Sunday, November 15, 2009
Don't walk this way
According to a new study from transportation experts, all cities are not made for walking. In fact, many popular tourist destinations are outright hazardous to pedestrians.
"Dangerous by Design," released last week by the Surface Transportation Policy Partnership and Transportation for America, is based on 2007-08 statistics (some not so pretty) culled from 52 U.S. cities with populations of at least 1 million. Mickey had better look both ways, because Orlando nabbed the top spot as the most dangerous city for pedestrians, with 2.9 pedestrian deaths per 100,000 residents. "Disney itself sells a Main Street product," said James Corless, director of Transportation of America, "yet it's stuck in the middle of a sea of sprawling development."
Florida also took Nos. 2-4, with Tampa, Miami and Jacksonville, while Memphis rounded out the top five. "These are fast-growing places where the engineers forgot about walkability," Corless said. "They've engineered walking out of our daily lives."
So where's a walker to go?
The study points to places dedicated to pedestrian and biker safety, such as Providence, R.I., which ranks highest for federal spending on pedi/wheelie care ($4.01 per person per year compared with $1.19 for the Washington area). Corless also highlighted cities such as Oakland, Calif., and St. Petersburg, Fla., that are making a conscious effort to build sidewalks, construct bike paths and provide other non-motorized amenities. Also on his list: San Francisco (No. 40 on the most-dangerous list), which "was built when walking was king," Seattle (No. 48), New York (No. 50), the Twin Cities (rock-bottom last) and Boston (No. 51), "despite its reputation of bad drivers." (The Washington metro area ranks No. 32.)
And don't forget "second-tier" cities, he reminded us, such as Santa Barbara, Calif., Naples, Fla., and his own personal favorite, Missoula, Mont. "Walking is a really great way to see and discover a place," he said by phone, while navigating an inhospitable stretch of Largo, Md. "If you're looking for a parking space all the time, your trip is pretty much planned."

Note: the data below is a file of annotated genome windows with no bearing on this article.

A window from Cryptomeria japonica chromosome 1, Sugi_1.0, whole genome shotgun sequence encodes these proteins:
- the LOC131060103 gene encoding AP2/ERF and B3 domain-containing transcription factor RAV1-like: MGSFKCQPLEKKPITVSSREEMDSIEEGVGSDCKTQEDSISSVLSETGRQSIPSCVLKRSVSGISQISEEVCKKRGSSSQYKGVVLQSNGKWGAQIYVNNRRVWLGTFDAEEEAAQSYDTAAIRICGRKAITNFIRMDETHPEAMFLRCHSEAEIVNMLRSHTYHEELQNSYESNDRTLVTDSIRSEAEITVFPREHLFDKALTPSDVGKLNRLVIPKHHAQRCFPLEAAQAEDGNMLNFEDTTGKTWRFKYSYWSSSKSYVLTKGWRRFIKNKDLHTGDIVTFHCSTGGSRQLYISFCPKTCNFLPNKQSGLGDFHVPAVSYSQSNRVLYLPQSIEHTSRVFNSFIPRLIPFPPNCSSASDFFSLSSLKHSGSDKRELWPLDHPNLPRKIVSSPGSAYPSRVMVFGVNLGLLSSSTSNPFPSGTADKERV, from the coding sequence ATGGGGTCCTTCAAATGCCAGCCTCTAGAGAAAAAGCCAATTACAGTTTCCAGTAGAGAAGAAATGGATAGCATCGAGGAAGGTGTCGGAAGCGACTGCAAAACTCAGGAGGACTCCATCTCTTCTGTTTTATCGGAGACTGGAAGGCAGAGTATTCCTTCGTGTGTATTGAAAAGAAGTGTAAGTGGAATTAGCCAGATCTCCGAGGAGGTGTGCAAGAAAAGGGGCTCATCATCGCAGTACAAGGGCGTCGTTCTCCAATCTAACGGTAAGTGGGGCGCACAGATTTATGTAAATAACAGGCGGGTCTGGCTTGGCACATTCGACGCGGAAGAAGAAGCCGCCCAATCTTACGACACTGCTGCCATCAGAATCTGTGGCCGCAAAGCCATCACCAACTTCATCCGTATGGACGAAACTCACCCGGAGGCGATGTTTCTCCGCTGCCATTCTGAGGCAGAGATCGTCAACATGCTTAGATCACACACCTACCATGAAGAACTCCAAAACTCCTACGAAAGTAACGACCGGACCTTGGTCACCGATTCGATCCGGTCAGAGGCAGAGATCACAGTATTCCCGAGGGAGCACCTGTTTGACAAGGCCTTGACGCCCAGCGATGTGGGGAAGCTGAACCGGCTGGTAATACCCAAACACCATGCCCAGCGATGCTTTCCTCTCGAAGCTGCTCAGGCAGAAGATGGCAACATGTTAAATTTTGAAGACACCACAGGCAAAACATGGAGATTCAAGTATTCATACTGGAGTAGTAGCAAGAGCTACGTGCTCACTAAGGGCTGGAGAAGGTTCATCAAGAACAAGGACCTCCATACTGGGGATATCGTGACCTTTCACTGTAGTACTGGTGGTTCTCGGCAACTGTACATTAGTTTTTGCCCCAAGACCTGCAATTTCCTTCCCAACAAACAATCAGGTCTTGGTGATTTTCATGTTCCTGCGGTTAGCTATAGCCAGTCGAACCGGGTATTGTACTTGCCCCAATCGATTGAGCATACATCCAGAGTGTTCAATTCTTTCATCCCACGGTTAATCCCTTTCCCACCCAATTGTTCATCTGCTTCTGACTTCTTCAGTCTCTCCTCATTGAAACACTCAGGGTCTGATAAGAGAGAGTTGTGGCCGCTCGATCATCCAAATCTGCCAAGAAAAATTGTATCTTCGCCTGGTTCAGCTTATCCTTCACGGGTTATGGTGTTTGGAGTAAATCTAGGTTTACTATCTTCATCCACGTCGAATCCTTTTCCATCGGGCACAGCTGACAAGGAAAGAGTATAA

To see the report: http://www.t4america.org.More buses!
The highway can be a lonely place for bus riders traveling between Washington and Philadelphia, Boston or Wilmington, Del. -- in other words, cities that aren't New York and don't attract the droves of low-cost mules. But TransportAzumah hopes to fill the gap with new service starting later this month.
"All of the bus companies pile on the same line, D.C. to New York, New York to D.C.," said president Joel Azumah, who is based in New York. "We want to go to cities that are underserved."
The company will offer four or five round trips per day (depending on the day of the week) from Washington to Wilmington; two daily RTs to Boston, plus an extra one Monday through Thursday; and a whopping 16 RTs Friday through Sunday to Philly. One-way tickets cost $20 to Philly and Wilmington, and $40 to Boston, a direct route but for a bathroom/coffee/leg-stretching break. In addition, three seats per bus sell for $2 (enter code CRAZYFARES), and 10 seats are discounted by 10 or 15 percent (use code EARLYBIRD).
Buses pick up at Union Station and drop off at central locations near train stations. Service to Boston and Philly starts Friday; to Wilmington, Nov. 24. Book online or by phone: 718-223-2550, http://www.transportazumah.com.
Expedia has eliminated the $20 per transaction service charge on reservations made by phone for flights, packages and cruises. Hotel bookings still exact a small service fee that varies according to the property. There is no additional charge for online reservations, regardless of trip components. . . . For seven days beginning on Nov. 24, passengers on more than 300 Delta domestic flights can access GoGo's inflight Internet for free, thanks to an eBay promotion. Ask for the promotional code at the gate or onboard. . . . Through Jan. 15, Google is offering free WiFi in 47 U.S. airports and on all Virgin America flights. . . . For a limited time, travelers can find a bit of personal space in the busiest U.S. airports with 3M Privacy Filters' Airport Privacy Havens. The temporary sanctuaries have been installed at Chicago's O'Hare (Terminal 2, near entrance to concourses E and F; through Nov. 30); Dallas-Fort Worth (Terminal C near gates 2 and 3; through Nov. 30) and New York's JFK (Terminal 8 near American Airlines' Admiral Club; until Dec. 7). The spaces (one per airport) feature private seating and outlets. In addition, from 8 a.m. to 5 p.m. Nov. 24-25 and 28-29, visitors receive free massages and gratis WiFi. Info: http://www.airportprivacyhavens.com.
Reporting: Andrea Sachs. Help feed CoGo. Send travel news, road reports and juicy tattles to: firstname.lastname@example.org. By mail: CoGo, Washington Post Travel Section, 1150 15th St. NW, Washington, D.C. 20071.